Date of Award


Document Type


Degree Name

Doctor of Philosophy (PhD)

First Reader

Ronald J. Feenstra

Second Reader

John Bolt

Third Reader

James K. A. Smith

Fourth Reader

Richard J. Mouw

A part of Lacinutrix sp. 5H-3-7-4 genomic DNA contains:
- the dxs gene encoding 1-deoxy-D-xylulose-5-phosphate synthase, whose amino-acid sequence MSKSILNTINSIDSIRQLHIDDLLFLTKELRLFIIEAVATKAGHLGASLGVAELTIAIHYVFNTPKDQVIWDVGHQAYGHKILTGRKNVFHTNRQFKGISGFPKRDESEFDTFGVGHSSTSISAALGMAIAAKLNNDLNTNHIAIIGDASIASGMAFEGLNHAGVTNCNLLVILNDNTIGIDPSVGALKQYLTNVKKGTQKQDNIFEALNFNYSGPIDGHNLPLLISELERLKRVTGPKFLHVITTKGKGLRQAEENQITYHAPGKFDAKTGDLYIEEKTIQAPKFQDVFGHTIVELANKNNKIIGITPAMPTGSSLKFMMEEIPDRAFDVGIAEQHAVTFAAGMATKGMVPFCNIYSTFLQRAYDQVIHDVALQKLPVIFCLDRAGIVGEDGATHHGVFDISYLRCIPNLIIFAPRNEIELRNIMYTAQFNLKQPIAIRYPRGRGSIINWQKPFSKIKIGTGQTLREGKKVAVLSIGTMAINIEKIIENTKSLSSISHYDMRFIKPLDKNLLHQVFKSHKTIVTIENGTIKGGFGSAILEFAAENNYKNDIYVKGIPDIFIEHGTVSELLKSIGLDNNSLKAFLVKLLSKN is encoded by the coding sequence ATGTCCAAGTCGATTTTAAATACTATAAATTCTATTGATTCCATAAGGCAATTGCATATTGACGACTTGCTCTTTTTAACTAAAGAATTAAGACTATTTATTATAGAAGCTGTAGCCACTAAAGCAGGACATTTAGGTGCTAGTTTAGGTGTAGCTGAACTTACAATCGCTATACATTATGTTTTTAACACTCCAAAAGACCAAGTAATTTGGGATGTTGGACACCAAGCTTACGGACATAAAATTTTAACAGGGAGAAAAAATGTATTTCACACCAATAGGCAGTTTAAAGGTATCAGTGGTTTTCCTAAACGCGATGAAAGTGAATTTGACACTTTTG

Theologies of culture often focus on either Christ or creation as their primary source, to the exclusion of the other. At best, this approach is incomplete because it does not account for the continuity between creation and redemption. At worst, it posits a divide not simply between Christ and creation, but between persons of the Trinity, presuming contradictory moral and cultural norms issuing from different persons of the Trinity. John Howard Yoder is often depicted as a representative of a Christocentric and creation-deficient approach to culture. Against that faulty representation, this dissertation argues that Yoder advocates a Trinitarian theology of culture that upholds the continuity and coherence between God's work in creation and in redemption. To see why Yoder can be characterized as Trinitarian, his thought must be placed in the context of his engagement with the Niebuhrs, as well as Nicea and Chalcedon. For Yoder, Scripture leads us to the conclusion that Jesus' humanity makes him directly relevant to culture and Jesus' divinity directly connects him to creation. Inasmuch as the creeds are faithful translations of Scripture, they also lead to this conclusion. Yoder's focus on Christ does not come at the expense of his doctrine of creation, for he contends that humans were created to exercise Christ-like power and that the Powers were created to be dynamic servants of peace and flourishing. Moreover, the power unleashed in Jesus restores and re-establishes the politics of creation in that God's original intentions for human life are revealed and validated in Jesus. This does not include sword-bearing, which is not rooted in prelapsarian creation but in postlapsarian preservation. God's providential allowance for the sword must not be confused or conflated with God's creative and redemptive will. Finally, Yoder argues that true cultural transformation depends on the pioneering work of the Spirit and the in-breaking kingdom of God. The practices of the church will inevitably overflow and have transformative effects not only in the church but also in all of human culture. The dissertation concludes with implications of Yoder's contention that creation and redemption must cohere in our theology of culture.



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